AIKEN COUNTY, S.C. (WJBF) – South Carolina lawmakers are hoping to rewrite legislation that currently protects criminal activity online.
Right now, federal law shields websites making money from the sexual exploitation of children and adults.
Websites, like Backpage, advertise the sale of products and services, but it doubles as a portal to illegal sexual activity online.
The Communication Decency Act protects these websites that advertise and profit from the sale of sex acts without consequences.
“So right now, if a 15-year-old girl is sold on Backpage in Columbia South Carolina and Backpage is making money off of her and she tries to sue Backpage, then our state Attorney General can do nothing about that.” Lynch Foundation for Children Director Brooke Burris told WJBF NewsChannel 6.
As it’s worded, the federal law makes it difficult for law enforcement officers to prosecute, users and traffickers, as well as places where illegal sex activity is advertised.
However, an amendment, making its way through the system, is proposing the Communication Decency Act be reworded to allow states and victims to fight online sex trafficking, put offenders behind bars and force websites to monitor and regulate posts for illegal activity.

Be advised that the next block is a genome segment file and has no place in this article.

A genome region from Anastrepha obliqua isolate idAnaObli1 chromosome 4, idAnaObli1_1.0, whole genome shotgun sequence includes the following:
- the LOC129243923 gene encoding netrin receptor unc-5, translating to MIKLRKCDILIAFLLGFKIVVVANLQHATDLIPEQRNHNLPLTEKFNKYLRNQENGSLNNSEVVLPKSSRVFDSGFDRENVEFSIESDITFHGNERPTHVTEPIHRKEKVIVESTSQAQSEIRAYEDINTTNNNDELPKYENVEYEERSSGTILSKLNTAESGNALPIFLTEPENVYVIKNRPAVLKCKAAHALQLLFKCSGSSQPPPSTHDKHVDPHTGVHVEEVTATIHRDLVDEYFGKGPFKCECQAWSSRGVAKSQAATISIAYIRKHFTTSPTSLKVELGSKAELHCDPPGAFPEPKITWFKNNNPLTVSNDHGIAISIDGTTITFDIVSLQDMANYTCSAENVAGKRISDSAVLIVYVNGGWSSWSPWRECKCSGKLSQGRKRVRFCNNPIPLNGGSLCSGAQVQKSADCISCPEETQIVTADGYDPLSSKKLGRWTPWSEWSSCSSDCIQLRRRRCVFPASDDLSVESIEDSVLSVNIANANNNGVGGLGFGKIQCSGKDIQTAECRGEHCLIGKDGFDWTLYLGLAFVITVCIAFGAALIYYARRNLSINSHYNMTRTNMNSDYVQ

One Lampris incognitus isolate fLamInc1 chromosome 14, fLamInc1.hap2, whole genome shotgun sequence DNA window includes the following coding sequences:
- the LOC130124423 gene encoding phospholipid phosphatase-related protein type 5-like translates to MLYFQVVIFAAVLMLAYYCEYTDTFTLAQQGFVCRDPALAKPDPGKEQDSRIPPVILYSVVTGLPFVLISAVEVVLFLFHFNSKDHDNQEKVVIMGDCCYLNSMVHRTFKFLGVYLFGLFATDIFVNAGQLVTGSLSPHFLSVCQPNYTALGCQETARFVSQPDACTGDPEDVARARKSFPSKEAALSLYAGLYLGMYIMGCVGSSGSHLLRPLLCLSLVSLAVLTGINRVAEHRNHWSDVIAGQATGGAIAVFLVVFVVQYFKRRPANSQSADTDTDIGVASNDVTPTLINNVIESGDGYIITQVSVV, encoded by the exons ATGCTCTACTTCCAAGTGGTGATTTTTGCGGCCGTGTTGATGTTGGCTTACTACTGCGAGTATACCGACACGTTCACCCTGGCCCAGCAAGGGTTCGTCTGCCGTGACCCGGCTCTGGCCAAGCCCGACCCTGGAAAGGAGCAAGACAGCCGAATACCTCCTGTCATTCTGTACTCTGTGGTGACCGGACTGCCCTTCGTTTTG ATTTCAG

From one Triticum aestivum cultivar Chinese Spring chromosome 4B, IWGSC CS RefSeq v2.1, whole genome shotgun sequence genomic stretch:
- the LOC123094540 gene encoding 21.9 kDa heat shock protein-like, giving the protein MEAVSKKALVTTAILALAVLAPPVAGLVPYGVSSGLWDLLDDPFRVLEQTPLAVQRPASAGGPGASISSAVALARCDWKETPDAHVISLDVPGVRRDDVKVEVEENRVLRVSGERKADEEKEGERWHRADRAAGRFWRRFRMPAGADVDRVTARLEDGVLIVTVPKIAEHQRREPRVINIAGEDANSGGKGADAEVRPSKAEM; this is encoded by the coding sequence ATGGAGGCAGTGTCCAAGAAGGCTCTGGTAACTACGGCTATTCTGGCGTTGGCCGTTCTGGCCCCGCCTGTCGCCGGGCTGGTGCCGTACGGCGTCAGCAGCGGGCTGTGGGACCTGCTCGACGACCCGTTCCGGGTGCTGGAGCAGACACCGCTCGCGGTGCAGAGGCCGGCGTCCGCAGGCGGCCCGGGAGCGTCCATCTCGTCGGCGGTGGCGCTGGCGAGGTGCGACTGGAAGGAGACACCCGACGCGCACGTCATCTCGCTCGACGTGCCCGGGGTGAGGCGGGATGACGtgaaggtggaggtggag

Burris says many tech companies are putting up a fight, because the act hasn’t been touched in 21 years.
Right now, it gives website immunity for post by 3rd parties.
While she supports the 1996 Communication Decency Act, the focus needs to be on the victims.
“Lawmakers really need to think about okay is sex trafficking of little girls just collateral for the free speech economy and the growth of the internet economy that we have?” Burris said.
If passed, the amendment would allow violators to be fined, or face up to 20 years in jail.
Several area lawmakers are sponsoring the bill including Senator Tim Scott and Representative Joe Wilson.
Count on WJBF NewsChannel 6 to bring you the latest on this developing story.